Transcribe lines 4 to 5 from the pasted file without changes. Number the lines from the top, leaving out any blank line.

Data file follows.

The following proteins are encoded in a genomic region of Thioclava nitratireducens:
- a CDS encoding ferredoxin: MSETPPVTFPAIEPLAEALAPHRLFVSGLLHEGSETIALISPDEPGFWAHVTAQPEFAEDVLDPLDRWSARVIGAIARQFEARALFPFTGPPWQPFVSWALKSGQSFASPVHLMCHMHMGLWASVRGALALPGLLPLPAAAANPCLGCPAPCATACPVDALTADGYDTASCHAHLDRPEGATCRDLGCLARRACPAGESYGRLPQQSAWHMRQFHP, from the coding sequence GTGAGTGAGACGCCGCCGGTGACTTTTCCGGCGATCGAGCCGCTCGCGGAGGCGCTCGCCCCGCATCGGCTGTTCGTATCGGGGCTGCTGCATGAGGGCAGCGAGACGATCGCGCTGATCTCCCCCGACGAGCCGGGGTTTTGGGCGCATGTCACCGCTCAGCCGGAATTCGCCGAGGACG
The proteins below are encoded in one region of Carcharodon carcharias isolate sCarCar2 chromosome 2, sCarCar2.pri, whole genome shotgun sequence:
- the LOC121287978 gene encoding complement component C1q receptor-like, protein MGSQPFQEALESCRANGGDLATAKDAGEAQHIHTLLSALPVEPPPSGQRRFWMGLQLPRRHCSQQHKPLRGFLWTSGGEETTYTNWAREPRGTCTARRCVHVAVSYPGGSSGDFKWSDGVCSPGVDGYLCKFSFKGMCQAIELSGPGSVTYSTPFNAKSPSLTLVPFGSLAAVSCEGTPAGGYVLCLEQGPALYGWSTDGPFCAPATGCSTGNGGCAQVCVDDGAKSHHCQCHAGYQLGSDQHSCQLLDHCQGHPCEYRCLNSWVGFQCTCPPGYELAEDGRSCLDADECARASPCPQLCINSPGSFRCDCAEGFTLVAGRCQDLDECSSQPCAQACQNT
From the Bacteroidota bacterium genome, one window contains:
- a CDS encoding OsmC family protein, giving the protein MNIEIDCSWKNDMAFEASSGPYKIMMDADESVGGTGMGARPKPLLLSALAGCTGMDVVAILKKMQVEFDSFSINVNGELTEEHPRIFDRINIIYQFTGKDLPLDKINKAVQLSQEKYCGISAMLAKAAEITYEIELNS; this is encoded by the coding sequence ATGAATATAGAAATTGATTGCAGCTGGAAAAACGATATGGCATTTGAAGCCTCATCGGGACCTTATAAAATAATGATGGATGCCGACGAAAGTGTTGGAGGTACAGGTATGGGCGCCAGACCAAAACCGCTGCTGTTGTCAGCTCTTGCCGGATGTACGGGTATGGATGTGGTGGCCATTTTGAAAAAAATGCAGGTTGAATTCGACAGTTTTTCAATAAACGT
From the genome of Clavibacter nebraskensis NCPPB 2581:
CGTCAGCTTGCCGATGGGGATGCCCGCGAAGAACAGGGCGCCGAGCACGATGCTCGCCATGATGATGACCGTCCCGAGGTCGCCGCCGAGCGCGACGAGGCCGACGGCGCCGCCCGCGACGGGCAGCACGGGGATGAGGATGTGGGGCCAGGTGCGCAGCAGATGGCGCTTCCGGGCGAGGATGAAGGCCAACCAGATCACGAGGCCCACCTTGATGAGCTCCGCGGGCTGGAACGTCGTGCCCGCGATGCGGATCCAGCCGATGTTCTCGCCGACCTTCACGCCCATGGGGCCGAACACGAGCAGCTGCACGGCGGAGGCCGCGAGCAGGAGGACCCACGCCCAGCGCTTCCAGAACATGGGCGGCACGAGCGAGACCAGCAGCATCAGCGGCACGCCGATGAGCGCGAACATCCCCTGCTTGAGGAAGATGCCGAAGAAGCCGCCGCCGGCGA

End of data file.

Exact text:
- the LOC121287978 gene encoding complement component C1q receptor-like, protein MGSQPFQEALESCRANGGDLATAKDAGEAQHIHTLLSALPVEPPPSGQRRFWMGLQLPRRHCSQQHKPLRGFLWTSGGEETTYTNWAREPRGTCTARRCVHVAVSYPGGSSGDFKWSDGVCSPGVDGYLCKFSFKGMCQAIELSGPGSVTYSTPFNAKSPSLTLVPFGSLAAVSCEGTPAGGYVLCLEQGPALYGWSTDGPFCAPATGCSTGNGGCAQVCVDDGAKSHHCQCHAGYQLGSDQHSCQLLDHCQGHPCEYRCLNSWVGFQCTCPPGYELAEDGRSCLDADECARASPCPQLCINSPGSFRCDCAEGFTLVAGRCQDLDECSSQPCAQACQNT
From the Bacteroidota bacterium genome, one window contains: